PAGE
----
Noise Functions

noise based terrain pixel art

In a Nutshell

Noise functions of various kinds are used in game development to achieve variety of tasks. It includes making oceans, terrains, forests & vegetations and so on. This post discusses different kinds of noises, their implementation & uses. in nutshell following are the noises I’ll discuss today:

1. white noise

2. value noise

3. perlin noise

4. voronoi (worley)

5. fractal brownian motion

White Noise

White noise is one of the simplest of the noises, made up of unrelated samples of random values. The mean of all samples is approximately zero. In shaders, it can be approximated using a simple hash function.

// Function to generate a pseudo-random value based on a 2D coordinate
float hash(vec2 position){
    return fract(sin(dot(position, vec2(12.9898, 78.233))) * 43758.5453);
}

The above code does dot product of pixel position with some constant vec2 & then passes the result through sin. Finally, it uses fract function to keep values in range (0, 1).

Value Noise

Value noise is used in situations where we do not want abrupt changes in values, unlike white noise. So it is made by sampling the hash function on vertices of grid, and then interpolating the values between vertices.

In procedural generation, it can be used to generate terrain, textures & to control intensity of various world parameters such as wind & moisture. However, it is relatively inferior to perlin noise due to its blocky nature which makes it look not so realistic (see the images above).

But since it is cheap to sample, it can be used both on CPU side & GPU side to create good looking world with many parameters.

Code for Value Noise:

// Function to generate a pseudo-random value based on a 2D coordinate
float hash(vec2 position){
    return fract(sin(dot(position, vec2(12.9898, 78.233))) * 43758.5453);
}

// value noise
float valueNoise(vec2 p)
{
    // Integer coordinates of the grid cell
    vec2 i = floor(p);

    // Fractional coordinates within the grid cell
    vec2 f = fract(p);

    // Smoothstep function for interpolation
    vec2 u = f * f * (3.0 - 2.0 * f);

    // Hash values for the four corners of the grid cell
    float a = hash(i);
    float b = hash(i + vec2(1.0, 0.0));
    float c = hash(i + vec2(0.0, 1.0));
    float d = hash(i + vec2(1.0, 1.0));

    // Bilinear interpolation
    return mix(mix(a, b, u.x), mix(c, d, u.x), u.y);
}

Perlin Noise

Perlin noise was created because of the blocky & unrealistic looking nature of value noise. In perlin, the values are not simply sampled on vertices & interpolated on places between vertices. Instead of a random value, a random vec2 is sampled at each vertex (using a 2D hash function) & the values between vertices are interpolated based on this 2D gradient vector. This results in a better looking noise.

There are some variations of perlin noise such as improved perlin & simplex noises that we use commonly today.

Code for Perlin:

// perlin
vec2 hash2d(vec2 position){
    position = vec2( dot(position,vec2(334.1, 781.7)),
              dot(position,vec2(652.5, 153.3)) );
    return -1.0 + 3.0 * fract(sin(position) * 241.5453123);
}


float perlin(vec2 position) {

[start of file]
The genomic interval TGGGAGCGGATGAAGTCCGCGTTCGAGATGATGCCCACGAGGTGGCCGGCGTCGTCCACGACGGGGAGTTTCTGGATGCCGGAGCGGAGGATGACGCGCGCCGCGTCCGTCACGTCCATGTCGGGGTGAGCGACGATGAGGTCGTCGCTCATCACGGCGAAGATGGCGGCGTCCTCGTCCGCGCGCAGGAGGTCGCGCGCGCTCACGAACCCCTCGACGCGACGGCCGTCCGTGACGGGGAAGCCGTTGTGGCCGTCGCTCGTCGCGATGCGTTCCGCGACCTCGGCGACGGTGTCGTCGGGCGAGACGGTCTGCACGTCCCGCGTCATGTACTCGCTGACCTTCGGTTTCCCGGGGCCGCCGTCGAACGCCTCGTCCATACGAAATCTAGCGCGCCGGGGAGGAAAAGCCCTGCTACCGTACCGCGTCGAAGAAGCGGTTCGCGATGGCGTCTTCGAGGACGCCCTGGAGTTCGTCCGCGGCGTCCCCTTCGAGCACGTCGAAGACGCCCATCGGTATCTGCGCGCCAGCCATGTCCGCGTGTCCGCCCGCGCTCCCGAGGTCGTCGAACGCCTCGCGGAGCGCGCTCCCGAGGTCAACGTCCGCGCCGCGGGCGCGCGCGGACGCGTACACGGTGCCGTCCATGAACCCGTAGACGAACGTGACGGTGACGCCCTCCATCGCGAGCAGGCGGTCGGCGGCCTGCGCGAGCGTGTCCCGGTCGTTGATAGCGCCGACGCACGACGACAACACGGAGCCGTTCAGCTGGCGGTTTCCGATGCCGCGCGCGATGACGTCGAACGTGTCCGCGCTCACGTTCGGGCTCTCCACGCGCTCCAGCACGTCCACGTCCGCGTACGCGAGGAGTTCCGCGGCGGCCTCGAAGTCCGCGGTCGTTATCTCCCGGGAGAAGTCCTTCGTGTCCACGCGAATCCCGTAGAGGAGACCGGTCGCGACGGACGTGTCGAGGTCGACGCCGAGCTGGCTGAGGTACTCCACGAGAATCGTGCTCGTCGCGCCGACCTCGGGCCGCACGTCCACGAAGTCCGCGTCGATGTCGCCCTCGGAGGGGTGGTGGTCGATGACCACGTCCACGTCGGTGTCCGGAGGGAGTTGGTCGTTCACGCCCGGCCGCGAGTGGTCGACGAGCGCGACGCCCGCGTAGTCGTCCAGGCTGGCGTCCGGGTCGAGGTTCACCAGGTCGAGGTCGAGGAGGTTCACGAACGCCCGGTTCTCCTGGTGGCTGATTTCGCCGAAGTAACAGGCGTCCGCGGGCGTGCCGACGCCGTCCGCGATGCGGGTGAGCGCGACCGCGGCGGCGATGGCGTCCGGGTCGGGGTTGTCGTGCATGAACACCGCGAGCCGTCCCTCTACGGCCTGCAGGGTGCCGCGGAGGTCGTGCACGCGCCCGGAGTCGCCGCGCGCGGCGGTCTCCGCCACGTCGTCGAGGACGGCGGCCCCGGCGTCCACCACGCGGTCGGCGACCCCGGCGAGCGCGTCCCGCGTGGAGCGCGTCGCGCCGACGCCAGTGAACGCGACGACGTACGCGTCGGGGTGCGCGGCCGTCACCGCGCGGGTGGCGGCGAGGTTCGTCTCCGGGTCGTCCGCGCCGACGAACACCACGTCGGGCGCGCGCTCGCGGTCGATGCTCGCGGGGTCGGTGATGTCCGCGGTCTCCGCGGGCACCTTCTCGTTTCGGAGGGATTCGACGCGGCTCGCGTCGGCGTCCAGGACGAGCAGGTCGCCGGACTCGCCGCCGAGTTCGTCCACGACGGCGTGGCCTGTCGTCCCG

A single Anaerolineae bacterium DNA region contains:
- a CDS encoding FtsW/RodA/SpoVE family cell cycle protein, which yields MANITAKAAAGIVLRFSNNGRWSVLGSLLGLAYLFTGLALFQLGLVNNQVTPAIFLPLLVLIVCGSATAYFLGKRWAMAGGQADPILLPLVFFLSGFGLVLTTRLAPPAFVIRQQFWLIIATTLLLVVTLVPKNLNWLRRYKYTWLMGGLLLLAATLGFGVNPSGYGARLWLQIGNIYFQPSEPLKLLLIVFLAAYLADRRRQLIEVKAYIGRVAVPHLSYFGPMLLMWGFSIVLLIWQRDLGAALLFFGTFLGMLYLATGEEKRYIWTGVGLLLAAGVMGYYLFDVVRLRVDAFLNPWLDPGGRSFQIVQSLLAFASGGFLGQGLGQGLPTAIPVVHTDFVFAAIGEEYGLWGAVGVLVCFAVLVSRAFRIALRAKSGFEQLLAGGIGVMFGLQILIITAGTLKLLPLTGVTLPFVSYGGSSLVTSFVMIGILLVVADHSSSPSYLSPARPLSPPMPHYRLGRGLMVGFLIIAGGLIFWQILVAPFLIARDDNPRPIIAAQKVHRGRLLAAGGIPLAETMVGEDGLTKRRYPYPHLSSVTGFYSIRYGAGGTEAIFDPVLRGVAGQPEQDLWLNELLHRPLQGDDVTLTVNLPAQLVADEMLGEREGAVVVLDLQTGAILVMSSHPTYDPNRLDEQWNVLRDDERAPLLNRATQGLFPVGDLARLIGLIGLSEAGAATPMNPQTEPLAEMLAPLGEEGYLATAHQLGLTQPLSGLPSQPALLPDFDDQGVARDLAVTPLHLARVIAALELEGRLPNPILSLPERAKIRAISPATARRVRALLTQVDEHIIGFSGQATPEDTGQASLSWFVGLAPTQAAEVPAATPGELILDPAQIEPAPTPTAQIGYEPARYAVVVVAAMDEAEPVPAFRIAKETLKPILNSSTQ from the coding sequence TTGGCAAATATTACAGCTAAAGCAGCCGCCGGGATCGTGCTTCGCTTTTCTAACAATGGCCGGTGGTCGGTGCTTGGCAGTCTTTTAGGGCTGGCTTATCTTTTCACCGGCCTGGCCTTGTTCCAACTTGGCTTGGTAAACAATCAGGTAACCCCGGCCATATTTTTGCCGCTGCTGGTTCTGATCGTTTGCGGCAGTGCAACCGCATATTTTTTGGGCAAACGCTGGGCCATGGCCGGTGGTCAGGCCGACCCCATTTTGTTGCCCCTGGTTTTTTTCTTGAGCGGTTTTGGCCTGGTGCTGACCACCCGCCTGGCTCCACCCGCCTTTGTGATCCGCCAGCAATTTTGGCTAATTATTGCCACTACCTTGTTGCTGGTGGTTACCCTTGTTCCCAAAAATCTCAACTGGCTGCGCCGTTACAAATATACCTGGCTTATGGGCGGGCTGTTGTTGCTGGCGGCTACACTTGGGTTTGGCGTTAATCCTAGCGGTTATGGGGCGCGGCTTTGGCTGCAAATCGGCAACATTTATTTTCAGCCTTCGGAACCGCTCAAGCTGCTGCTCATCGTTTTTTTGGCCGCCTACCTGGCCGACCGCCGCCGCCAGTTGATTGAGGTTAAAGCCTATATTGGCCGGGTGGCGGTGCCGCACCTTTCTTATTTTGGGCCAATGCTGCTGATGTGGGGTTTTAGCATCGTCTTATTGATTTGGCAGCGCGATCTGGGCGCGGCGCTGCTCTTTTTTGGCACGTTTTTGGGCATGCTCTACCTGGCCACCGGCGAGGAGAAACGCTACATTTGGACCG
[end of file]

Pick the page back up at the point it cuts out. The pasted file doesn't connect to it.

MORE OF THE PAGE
vec2 i = floor(position);
    vec2 f = fract(position);

    vec2 u = f * f * (3.0 - 2.0 * f);

    return 0.5 + (0.5 * mix( mix( dot( hash2d(i + vec2(0.0,0.0) ), f - vec2(0.0,0.0) ),
                     dot( hash2d(i + vec2(1.0,0.0) ), f - vec2(1.0,0.0) ), u.x),
                mix( dot( hash2d(i + vec2(0.0,1.0) ), f - vec2(0.0,1.0) ),
                     dot( hash2d(i + vec2(1.0,1.0) ), f - vec2(1.0,1.0) ), u.x), u.y));
}

Voronoi noise

It is a cellular noise, that can be used to add blobbly effects to things. It can also be used to add tiling & cracks. Also, worley noise is similar thing, which is based on voronoi diagram.

Complete code for voronoi noise:

float voronoi(vec2 point){
    vec2 p = floor( point );
    vec2 f = fract( point );
    float res = 0.0;
    for( int j=-1; j<=1; j++ ) {
        for( int i=-1; i<=1; i++ ) {
            vec2 b = vec2( float(i), float(j) );
            vec2 r = vec2( b ) - f + hash( p + b);
            res += 1./pow(dot(r,r),8.);
        }
    }
    return pow(1./res, 0.0625);
}

Fractional Brownian Motion (fBm)

Fractional Brownian Motion (FBM) is a technique used in procedural noise generation, such as Perlin or Simplex noise. It involves summing several octaves of noise with varying frequencies and amplitudes.

float hash(vec2 p) {
  return fract(sin(dot(p * 17.17, vec2(14.91, 67.31))) * 4791.9511);
}

float noise(vec2 x) {
  vec2 p = floor(x);
  vec2 f = fract(x);
  f = f * f * (3.0 - 2.0 * f);
  vec2 a = vec2(1.0, 0.0);
  return mix(mix(hash(p + a.yy), hash(p + a.xy), f.x),
         mix(hash(p + a.yx), hash(p + a.xx), f.x), f.y);
}

float fbm(vec2 x) {
  float height = 0.0;
  float amplitude = 0.5;
  float frequency = 3.0;
  for (int i = 0; i < 6; i++){
    height += noise(x * frequency) * amplitude;
    amplitude *= 0.5;
    frequency *= 2.0;
  }
  return height;
}

How textures are created using noise functions?

1. 101 example of sand texture: a general sand texture can be generated using white noise. To add waves to it, like in deserts, we can produce bands using sine wave & then apply perlin noise on bands to distort them randomly.

For a procedurally generated world, it is a good idea to utilize noise functions to create textures, since sampling large amount of textures can slow your performance down for a really large terrain.

More reading

There are some other variations of these noise functions that I decided to explore later. However, I conclude my discussion here. Note that this post is still a draft & I plan to write more here after I get some time.

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